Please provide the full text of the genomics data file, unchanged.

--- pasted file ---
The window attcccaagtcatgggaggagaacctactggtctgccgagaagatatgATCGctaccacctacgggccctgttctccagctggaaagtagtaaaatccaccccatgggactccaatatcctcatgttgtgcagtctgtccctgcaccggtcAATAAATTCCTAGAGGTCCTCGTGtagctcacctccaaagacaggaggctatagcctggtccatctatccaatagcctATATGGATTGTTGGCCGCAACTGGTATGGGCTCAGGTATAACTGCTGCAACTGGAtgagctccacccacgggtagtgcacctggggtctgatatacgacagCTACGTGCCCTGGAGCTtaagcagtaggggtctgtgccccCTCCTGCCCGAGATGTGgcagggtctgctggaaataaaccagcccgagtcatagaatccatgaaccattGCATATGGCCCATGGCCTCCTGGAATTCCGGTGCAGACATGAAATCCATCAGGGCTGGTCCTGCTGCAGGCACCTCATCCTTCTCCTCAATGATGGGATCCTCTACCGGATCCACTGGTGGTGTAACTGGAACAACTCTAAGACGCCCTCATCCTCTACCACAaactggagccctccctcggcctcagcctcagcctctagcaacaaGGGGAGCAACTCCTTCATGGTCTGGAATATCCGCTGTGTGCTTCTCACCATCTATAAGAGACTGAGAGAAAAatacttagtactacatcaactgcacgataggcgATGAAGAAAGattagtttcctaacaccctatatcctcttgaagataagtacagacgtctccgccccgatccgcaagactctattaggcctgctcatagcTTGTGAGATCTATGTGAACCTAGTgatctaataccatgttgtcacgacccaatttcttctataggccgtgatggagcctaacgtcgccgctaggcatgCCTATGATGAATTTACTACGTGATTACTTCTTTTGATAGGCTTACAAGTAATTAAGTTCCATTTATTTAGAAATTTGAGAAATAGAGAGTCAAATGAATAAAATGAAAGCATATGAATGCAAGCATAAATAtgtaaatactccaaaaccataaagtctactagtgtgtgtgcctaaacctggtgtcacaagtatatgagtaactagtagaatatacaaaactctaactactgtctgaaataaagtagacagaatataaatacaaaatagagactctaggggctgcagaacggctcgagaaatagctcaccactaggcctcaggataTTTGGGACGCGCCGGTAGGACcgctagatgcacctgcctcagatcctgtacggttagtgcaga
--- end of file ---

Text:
The window attcccaagtcatgggaggagaacctactggtctgccgagaagatatgATCGctaccacctacgggccctgttctccagctggaaagtagtaaaatccaccccatgggactccaatatcctcatgttgtgcagtctgtccctgcaccggtcAATAAATTCCTAGAGGTCCTCGTGtagctcacctccaaagacaggaggctatagcctggtccatctatccaatagcctATATGGATTGTTGGCCGCAACTGGTATGGGCTCAGGTATAACTGCTGCAACTGGAtgagctccacccacgggtagtgcacctggggtctgatatacgacagCTACGTGCCCTGGAGCTtaagcagtaggggtctgtgccccCTCCTGCCCGAGATGTGgcagggtctgctggaaataaaccagcccgagtcatagaatccatgaaccattGCATATGGCCCATGGCCTCCTGGAATTCCGGTGCAGACATGAAATCCATCAGGGCTGGTCCTGCTGCAGGCACCTCATCCTTCTCCTCAATGATGGGATCCTCTACCGGATCCACTGGTGGTGTAACTGGAACAACTCTAAGACGCCCTCATCCTCTACCACAaactggagccctccctcggcctcagcctcagcctctagcaacaaGGGGAGCAACTCCTTCATGGTCTGGAATATCCGCTGTGTGCTTCTCACCATCTATAAGAGACTGAGAGAAAAatacttagtactacatcaactgcacgataggcgATGAAGAAAGattagtttcctaacaccctatatcctcttgaagataagtacagacgtctccgccccgatccgcaagactctattaggcctgctcatagcTTGTGAGATCTATGTGAACCTAGTgatctaataccatgttgtcacgacccaatttcttctataggccgtgatggagcctaacgtcgccgctaggcatgCCTATGATGAATTTACTACGTGATTACTTCTTTTGATAGGCTTACAAGTAATTAAGTTCCATTTATTTAGAAATTTGAGAAATAGAGAGTCAAATGAATAAAATGAAAGCATATGAATGCAAGCATAAATAtgtaaatactccaaaaccataaagtctactagtgtgtgtgcctaaacctggtgtcacaagtatatgagtaactagtagaatatacaaaactctaactactgtctgaaataaagtagacagaatataaatacaaaatagagactctaggggctgcagaacggctcgagaaatagctcaccactaggcctcaggataTTTGGGACGCGCCGGTAGGACcgctagatgcacctgcctcagatcctgtacggttagtgcaga